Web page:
More and more European countries have signaled a willingness to remove Russia from SWIFT, and recent reports suggest that the Biden administration is rethinking the issue as well. Do you expect that the United States is going to take that action soon?
I think that the United States, along with the EU, U.K., Canada, and other allies, will take that action pretty soon, for sure. I would be surprised if they didn’t. [Editor's note: After the interview, the U.S. and the EU indeed agreed to remove select Russian banks from SWIFT.]
On Thursday, President Biden was asked why he is not taking more aggressive steps to sanction Putin, and he responded with respect to the sanctions he had already imposed: "Let’s have a conversation in another month or so to see if they’re working." Given the intensity of the Russian assault on Ukraine, does it make sense for Biden to be talking about waiting a month to assess the effect of sanctions?
What you have to understand is that everything is moving so fast, and he’s not the only decisionmaker here. I mean, the decision to sanction Vladimir Putin was taken by the Europeans, and for the first time in my memory, the Europeans were leading on the sanctions. And so, I think that everything is moving so quickly that whatever was said yesterday is obsolete today in terms of this crisis, and so I wouldn’t rely on something he said yesterday.
Many critics, including prominent Republicans, have argued that President Biden's sanctions on Russia cannot be taken seriously if they do not target the energy sector. Do you agree?
The person who’s making these decisions is Vladimir Putin. And so the main objective should be to create a cost that’s very personal to Vladimir Putin. And so I would say that going after state banks or the energy sector is good, but it only hits him indirectly.
And so, the first priority should be hitting him directly. I mean, that should be going after the oligarchs. And there’s no reason not to go after the other—the energy sector, and the banks, and the other state enterprises, defense enterprises—but first and foremost, one should go after the oligarchs.
If Putin’s finances are squeezed, are you concerned about how he might react to the sanctions?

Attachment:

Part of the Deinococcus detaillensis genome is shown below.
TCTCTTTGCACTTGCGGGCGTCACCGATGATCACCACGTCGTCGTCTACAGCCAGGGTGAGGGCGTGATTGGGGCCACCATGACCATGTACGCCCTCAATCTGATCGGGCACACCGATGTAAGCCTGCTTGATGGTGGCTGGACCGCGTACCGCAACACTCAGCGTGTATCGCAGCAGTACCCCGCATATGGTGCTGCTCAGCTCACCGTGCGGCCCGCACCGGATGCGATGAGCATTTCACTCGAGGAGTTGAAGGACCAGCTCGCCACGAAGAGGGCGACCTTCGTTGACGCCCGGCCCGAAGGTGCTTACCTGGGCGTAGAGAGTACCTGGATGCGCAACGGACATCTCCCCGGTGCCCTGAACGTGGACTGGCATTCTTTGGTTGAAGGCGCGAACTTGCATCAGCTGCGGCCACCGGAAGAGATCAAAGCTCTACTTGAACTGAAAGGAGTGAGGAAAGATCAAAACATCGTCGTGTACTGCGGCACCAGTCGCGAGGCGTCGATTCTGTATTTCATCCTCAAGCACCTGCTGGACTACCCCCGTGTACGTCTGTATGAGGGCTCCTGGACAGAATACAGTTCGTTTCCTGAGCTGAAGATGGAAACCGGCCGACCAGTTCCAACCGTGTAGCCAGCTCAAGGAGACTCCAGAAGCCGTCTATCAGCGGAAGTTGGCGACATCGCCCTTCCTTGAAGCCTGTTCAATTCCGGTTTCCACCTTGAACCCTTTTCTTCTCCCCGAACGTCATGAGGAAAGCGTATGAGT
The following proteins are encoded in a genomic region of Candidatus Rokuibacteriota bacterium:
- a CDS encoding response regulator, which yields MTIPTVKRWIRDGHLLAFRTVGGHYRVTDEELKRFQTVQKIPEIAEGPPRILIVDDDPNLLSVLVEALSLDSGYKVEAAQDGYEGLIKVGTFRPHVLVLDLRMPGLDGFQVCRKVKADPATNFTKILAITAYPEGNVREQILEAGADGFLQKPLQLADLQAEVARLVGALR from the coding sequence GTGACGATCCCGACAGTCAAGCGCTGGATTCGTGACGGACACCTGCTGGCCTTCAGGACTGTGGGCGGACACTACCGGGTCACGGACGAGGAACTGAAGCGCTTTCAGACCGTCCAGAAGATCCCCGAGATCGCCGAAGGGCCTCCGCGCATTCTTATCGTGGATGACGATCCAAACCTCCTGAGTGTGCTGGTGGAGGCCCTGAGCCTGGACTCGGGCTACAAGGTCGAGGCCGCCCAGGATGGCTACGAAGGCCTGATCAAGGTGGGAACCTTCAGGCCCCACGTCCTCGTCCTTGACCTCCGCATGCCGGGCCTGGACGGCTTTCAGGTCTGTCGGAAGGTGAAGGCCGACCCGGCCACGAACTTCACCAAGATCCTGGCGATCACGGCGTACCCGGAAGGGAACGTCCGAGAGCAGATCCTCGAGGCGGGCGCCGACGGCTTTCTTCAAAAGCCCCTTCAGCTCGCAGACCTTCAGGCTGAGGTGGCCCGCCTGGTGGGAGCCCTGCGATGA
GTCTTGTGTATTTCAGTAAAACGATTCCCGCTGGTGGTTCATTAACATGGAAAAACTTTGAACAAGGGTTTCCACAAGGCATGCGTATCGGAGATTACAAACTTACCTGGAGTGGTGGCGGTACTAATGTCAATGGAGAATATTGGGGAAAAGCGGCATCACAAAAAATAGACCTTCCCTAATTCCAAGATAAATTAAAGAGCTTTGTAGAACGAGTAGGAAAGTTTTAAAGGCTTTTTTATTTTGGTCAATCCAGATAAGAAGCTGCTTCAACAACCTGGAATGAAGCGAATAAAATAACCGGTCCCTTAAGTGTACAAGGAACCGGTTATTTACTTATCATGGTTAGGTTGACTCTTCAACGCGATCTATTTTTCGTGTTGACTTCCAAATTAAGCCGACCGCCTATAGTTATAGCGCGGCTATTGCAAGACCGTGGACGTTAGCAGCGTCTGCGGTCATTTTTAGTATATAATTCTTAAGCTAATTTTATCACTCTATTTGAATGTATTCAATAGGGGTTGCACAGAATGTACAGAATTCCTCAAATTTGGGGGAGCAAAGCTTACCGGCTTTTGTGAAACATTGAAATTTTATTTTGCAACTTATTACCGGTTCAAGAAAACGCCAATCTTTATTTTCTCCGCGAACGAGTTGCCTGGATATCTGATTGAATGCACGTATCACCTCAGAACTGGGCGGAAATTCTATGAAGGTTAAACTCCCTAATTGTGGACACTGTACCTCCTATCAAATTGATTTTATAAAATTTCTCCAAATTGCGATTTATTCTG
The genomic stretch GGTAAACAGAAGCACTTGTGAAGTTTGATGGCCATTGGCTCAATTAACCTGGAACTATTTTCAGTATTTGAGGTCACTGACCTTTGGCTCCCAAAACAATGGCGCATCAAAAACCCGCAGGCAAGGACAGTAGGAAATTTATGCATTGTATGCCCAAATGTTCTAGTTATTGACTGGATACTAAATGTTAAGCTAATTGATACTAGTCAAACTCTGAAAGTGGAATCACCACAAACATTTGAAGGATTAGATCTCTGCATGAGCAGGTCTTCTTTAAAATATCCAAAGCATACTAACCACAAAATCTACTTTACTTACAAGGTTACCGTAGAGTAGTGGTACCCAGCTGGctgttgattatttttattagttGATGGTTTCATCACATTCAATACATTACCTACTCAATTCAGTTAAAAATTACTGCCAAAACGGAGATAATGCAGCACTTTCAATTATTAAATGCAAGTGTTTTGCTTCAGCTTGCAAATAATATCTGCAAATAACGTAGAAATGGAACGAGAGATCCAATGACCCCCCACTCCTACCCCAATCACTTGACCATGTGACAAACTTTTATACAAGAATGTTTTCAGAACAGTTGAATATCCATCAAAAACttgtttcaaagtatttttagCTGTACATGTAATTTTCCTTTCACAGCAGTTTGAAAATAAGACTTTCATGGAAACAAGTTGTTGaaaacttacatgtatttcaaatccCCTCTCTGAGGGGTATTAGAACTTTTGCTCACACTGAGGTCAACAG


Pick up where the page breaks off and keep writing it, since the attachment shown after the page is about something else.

[Laughs] I’m more concerned about going to war with him—having the West go to war with him when he challenges NATO. So I would say that we should hit him as hard as we possibly can economically so that we can avoid a gun war in the future.
In addition to financial sanctions, what other actions or sanctions do you think are necessary? I assume, based on your experience with Russia's abuse of Interpol in attempting to have you arrested for made-up crimes, that you believe Russia should not have access to Interpol. Are there any other systems that you think we should remove Russia from, besides Interpol?
Well, I think that, for example, Russia uses all mutual legal assistance with other countries to chase their enemies and go after people. And so basically Russia should be invalidated from using international treaties where they abuse their position, where they have abused their position. Certainly, Interpol’s one of them, but also just general mutual legal assistance treaties with America, or with Europe, other European countries—all that should be suspended.
Is there anything else that you think President Biden should be doing to respond?
I would say that he’s actually done a pretty good job. It’s taken a little while to get to this place, but I would argue that we started with—the first sanctions announcement was, like, sanctioning anybody who did business in the Donbas [laughs]. I would have given them a two out of 10 on that. Then they came up with a pretty good list of going after Sberbank and Vneshtorgbank and various oil companies and a few oligarchs and I would have given them an eight out of 10 at that point. And then when they’ve sanctioned Vladimir Putin, they’re up to a nine out of 10. And if they were to sanction the oligarchs and remove Russia from SWIFT, that’s a 10 out of 10.
Vladimir Putin has wanted to have you arrested for some time now. How did you feel when you learned in 2018 that Putin had personally asked Donald Trump to hand you over in return for allowing Robert Mueller to question some Russian intelligence officers—a suggestion that Trump called an “incredible offer”? And how did you feel this week watching video of Trump praising Putin as a genius for his invasion of Ukraine?
Well, I was actually more worried about—back in 2018, I knew that Vladimir Putin was after me because he’s been chasing me all over the world.
But at that moment in time, I felt like maybe I was even going to be at risk being in America. And so, if Trump had been re-elected, I probably wouldn’t have felt safe coming back to America. So, it’s pretty horrifying to think that he could run for president again and could win, in which case my personal safety would be at risk if I visited the United States.
Can you tell us anything about your upcoming book Freezing Order?
I don’t want to get into too much detail, because we’re not yet in the launch period, but my new book is all about going after the money that Sergei Magnitsky was killed over, and finding out how far that money has permeated the West—and how far Putin was ready to go to stop the investigation.
That sounds fascinating. I’m looking forward to that. Thank you very much for taking the time. I really appreciate it.
Thank you. Have a great day and stay in touch.
Patrick Frey is a deputy district attorney for Los Angeles County. He is @Patterico on Twitter and his Constitutional Vanguard newsletter can be found at patterico.substack.com. His opinions are offered in his personal capacity and not on behalf of his office.